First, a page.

'Stolen' Banksy removed from sale in Miami after North London campaign

The auction of a Banksy mural that was cynically chiselled off a wall in Wood Green before suddenly reappearing in a Miami auction catalogue was cancelled at the last minute following widespread condemnation and a grass roots campaign in London to prevent the sale.

‘Slave Labour’, an acidic comment on last year’s Jubilee and the wider schism between glitzy appearance and grim reality, was expected to fetch around $700,000.

Auctioneer Frederic Thut, the owner of the Fine Arts Auction Miami art house, who had refused to comment on the sale or the identity of the seller, and who has been subjected to a torrent of invective all week announced at the eleventh hour that the piece, along with a second work by Banksy had been withdrawn.

He did not go so far as to provide a reason but community leaders in Haringey, who led a vocal campaign to stop the sale were triumphant.

"One of our two demands was that it doesn't sell and the other was that we get it back again, so we're halfway there," said Alan Strickland, a Haringey councillor.

"I will be writing to the auction house as a matter of urgency to clarify what happened and what will happen next, but for now we are really pleased that because of the pressure and the strong views of the people of Wood Green, a community campaign in London has had an impact in the US. It's a real victory for the people."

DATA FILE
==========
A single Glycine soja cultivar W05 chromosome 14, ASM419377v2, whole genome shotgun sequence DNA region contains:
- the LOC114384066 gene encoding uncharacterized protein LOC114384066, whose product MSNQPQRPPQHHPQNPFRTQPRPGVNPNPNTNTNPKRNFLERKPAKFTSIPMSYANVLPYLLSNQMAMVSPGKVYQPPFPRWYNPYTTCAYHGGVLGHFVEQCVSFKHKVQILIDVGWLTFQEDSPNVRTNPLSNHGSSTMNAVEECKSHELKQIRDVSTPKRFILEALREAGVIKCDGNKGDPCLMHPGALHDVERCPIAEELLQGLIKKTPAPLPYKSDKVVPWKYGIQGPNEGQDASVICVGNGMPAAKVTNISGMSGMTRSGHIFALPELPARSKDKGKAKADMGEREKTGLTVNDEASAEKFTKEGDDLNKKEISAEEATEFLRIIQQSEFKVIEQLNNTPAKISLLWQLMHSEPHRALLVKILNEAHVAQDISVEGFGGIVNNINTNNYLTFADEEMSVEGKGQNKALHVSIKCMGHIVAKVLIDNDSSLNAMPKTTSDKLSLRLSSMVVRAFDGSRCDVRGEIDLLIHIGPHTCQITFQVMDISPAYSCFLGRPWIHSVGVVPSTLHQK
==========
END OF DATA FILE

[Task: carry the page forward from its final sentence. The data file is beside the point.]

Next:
The whole story is very murky, beginning in the legal grey area of removing a public work from a wall, claiming owenership, and then selling it. Speculation has been rife that the only people with any real legal claim that could have offered the artwork for sale so brazenly would have been the building’s owners – or indeed suggest conspiracy theories – Banksy himself.

The cultural debate surrounding the removal of a piece of free street art from its context and selling it for astronomical sums will continue to rage, but the distaste surrounding the auction was palpable. As for the irony of councils campaigning to save their graffiti - well that is another story.

It was a strange week for Banksy – after a hoax press release claimed that he had been arrested in London and his identity revealed. The web briefly lit up as the hoax went viral – and again – the origins of the prank – which was fairly transparent from the start – remain shrouded in mystery.

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